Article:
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Making Of 'Betty'

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Date Added: 2nd December 2013
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Lucas Falcao breaks down his workflow in creating this Maly Siri-inspired image of Betty Von Notty.



In this Making Of article, I will talk a little bit about the processes I used to create the 3D adaptation of a drawing from Maly Siri. I will talk about the techniques and tools that I used in each step and share some tips and tricks that I commonly use in my workflow.

The inspiration for this work came from one of the beautiful drawings made by Maly Siri. Maly is a traditional artist that does illustration, some of which are pin-ups. The drawing in particular that caught my attention was a pin-up called Betty Von Notty, which I thought would be very interesting to put into 3D.

So this is what I used as my concept art and guide to sculpting/modeling. I also did research about pin-ups just to know a little bit more about that.


To start modeling Betty in Blender, I split the 3D view into two and in one of them I used a camera with the drawing in the background, on which I tried to match the perspective of the drawing with the base mesh I created before.

Then I started sculpting using the dynamic topology, which affects the subdivision as needed while you sculpt, very similar to DynaMesh in ZBrush. After sculpting the overall forms, I did the retopology and worked more on the similarity of the drawing with the sculpt tools until I was satisfied.

One of the crucial parts of modeling this character was the side look; from this angle the shape of the eyes change, mostly because of the volume of the cornea in the iris area.

Using the camera to sculpt a likeness


One of the big challenges in this work was to create the look of the hair. Maly's drawings have a lot of subtle details, especially in the hair, which in my opinion is a very strong part of this particular character.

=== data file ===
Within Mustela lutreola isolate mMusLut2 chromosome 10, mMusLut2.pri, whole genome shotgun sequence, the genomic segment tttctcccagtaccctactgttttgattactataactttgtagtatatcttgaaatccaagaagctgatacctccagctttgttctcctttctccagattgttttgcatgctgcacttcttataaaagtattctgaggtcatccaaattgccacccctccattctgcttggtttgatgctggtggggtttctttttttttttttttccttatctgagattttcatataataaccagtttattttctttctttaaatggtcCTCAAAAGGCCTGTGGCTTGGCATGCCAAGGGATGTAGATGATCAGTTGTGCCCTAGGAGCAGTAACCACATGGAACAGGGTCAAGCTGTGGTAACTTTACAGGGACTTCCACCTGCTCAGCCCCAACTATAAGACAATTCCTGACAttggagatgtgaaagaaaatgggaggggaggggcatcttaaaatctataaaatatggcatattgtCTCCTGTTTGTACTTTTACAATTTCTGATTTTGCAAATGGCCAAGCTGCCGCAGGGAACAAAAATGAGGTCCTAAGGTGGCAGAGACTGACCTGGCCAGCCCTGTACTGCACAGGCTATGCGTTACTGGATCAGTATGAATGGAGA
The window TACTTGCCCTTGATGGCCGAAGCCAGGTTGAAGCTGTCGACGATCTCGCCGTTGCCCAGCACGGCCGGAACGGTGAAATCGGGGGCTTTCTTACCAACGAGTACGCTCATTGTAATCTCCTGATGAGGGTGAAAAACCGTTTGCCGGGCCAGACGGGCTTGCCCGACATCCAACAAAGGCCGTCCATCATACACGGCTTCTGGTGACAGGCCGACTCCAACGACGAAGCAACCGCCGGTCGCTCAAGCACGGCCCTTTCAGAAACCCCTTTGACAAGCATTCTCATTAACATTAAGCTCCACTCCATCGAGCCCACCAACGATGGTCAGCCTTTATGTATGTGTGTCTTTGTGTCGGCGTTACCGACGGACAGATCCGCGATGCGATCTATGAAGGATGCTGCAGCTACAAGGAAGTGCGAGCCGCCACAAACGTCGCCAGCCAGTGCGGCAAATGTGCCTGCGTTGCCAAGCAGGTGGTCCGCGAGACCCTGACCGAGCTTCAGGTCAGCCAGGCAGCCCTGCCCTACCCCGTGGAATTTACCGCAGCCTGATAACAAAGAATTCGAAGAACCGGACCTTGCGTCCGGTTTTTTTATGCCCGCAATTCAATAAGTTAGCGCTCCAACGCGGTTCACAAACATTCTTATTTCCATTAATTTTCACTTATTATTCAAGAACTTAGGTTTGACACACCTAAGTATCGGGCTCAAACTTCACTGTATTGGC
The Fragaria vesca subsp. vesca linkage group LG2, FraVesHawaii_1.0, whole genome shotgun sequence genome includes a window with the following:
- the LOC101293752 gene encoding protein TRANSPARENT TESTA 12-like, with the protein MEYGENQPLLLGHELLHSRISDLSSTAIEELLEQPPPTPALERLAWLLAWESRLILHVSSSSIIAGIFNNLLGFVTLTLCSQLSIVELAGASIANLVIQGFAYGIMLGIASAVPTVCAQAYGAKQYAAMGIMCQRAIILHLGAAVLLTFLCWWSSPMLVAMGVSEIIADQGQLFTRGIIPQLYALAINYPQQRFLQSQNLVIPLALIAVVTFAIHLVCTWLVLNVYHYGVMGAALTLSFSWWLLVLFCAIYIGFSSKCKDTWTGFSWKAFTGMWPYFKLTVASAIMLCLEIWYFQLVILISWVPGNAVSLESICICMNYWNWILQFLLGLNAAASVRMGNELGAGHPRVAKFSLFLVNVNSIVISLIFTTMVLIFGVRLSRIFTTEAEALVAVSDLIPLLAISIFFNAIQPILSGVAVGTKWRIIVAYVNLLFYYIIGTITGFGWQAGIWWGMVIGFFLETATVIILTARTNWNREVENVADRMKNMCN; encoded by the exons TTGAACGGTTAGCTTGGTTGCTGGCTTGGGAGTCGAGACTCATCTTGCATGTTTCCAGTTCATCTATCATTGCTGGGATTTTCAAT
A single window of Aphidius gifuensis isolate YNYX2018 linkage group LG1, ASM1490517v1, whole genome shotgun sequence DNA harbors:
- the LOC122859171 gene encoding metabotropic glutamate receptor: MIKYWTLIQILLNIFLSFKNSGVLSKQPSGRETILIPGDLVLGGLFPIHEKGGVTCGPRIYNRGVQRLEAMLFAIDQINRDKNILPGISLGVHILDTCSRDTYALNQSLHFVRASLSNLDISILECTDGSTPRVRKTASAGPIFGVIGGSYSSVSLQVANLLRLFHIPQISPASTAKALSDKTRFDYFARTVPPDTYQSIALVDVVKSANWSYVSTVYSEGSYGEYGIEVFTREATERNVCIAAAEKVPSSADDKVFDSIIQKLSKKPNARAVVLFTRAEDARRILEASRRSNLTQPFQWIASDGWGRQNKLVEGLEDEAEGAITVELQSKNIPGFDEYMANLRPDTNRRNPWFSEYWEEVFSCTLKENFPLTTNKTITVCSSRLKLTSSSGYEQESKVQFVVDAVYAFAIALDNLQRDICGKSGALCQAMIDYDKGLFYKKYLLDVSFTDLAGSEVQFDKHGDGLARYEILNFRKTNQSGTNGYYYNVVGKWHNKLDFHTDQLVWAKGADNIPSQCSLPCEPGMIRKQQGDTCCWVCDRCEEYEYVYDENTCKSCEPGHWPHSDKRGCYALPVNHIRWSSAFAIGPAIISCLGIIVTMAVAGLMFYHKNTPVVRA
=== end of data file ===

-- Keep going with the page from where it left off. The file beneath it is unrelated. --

To create the hair of Betty, I used the hair particle system. The way it works is by setting a main number of strands that will be our guide to the children particles ? so the key word here is organization. The main strands need to be very well placed and distributed on the head, so this way it will be much easier to comb and stylize the hair.

Testing the hair styles to fit the concept

continued on next page >

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Readers Comments (Newest on Top)
Rob on Thu, 05 December 2013 5:39am
Nice image. Good behind the scenes look too. The only thing, admin, is that this article should be filed under Blender instead of 3ds Max.
Tomáš Pártl on Wed, 04 December 2013 10:36pm
Why does it say "Software used: 3ds Max, Photoshop" at the top of the tutorial, when the whole thing is about Blender?
Comeinandburn on Wed, 04 December 2013 8:14pm
What a great breakdown and fantastic result! BTW the software listed for this is 3ds Max but of course it was done in Blender. This is a great endorsement to such an underrated piece of software:)
Craig Jones on Mon, 02 December 2013 11:34pm
Very nice, thank you for sharing your workflow here :D
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